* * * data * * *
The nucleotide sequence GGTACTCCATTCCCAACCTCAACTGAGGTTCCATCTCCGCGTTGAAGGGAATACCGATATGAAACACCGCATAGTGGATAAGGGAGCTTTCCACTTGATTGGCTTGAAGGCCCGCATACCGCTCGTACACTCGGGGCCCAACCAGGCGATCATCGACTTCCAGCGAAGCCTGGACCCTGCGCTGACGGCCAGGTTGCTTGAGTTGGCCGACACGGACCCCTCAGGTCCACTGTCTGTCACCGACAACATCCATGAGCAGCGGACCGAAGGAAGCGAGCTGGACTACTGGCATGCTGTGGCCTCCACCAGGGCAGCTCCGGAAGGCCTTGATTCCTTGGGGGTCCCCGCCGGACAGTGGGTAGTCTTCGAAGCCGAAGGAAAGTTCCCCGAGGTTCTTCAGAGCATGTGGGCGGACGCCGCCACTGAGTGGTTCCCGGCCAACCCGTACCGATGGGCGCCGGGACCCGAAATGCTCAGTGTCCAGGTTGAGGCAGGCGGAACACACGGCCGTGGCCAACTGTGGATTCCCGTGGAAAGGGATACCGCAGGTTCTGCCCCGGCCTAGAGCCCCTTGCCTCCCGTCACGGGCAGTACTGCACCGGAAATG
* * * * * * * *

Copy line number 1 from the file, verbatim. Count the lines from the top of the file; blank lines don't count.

The nucleotide sequence GGTACTCCATTCCCAACCTCAACTGAGGTTCCATCTCCGCGTTGAAGGGAATACCGATATGAAACACCGCATAGTGGATAAGGGAGCTTTCCACTTGATTGGCTTGAAGGCCCGCATACCGCTCGTACACTCGGGGCCCAACCAGGCGATCATCGACTTCCAGCGAAGCCTGGACCCTGCGCTGACGGCCAGGTTGCTTGAGTTGGCCGACACGGACCCCTCAGGTCCACTGTCTGTCACCGACAACATCCATGAGCAGCGGACCGAAGGAAGCGAGCTGGACTACTGGCATGCTGTGGCCTCCACCAGGGCAGCTCCGGAAGGCCTTGATTCCTTGGGGGTCCCCGCCGGACAGTGGGTAGTCTTCGAAGCCGAAGGAAAGTTCCCCGAGGTTCTTCAGAGCATGTGGGCGGACGCCGCCACTGAGTGGTTCCCGGCCAACCCGTACCGATGGGCGCCGGGACCCGAAATGCTCAGTGTCCAGGTTGAGGCAGGCGGAACACACGGCCGTGGCCAACTGTGGATTCCCGTGGAAAGGGATACCGCAGGTTCTGCCCCGGCCTAGAGCCCCTTGCCTCCCGTCACGGGCAGTACTGCACCGGAAATG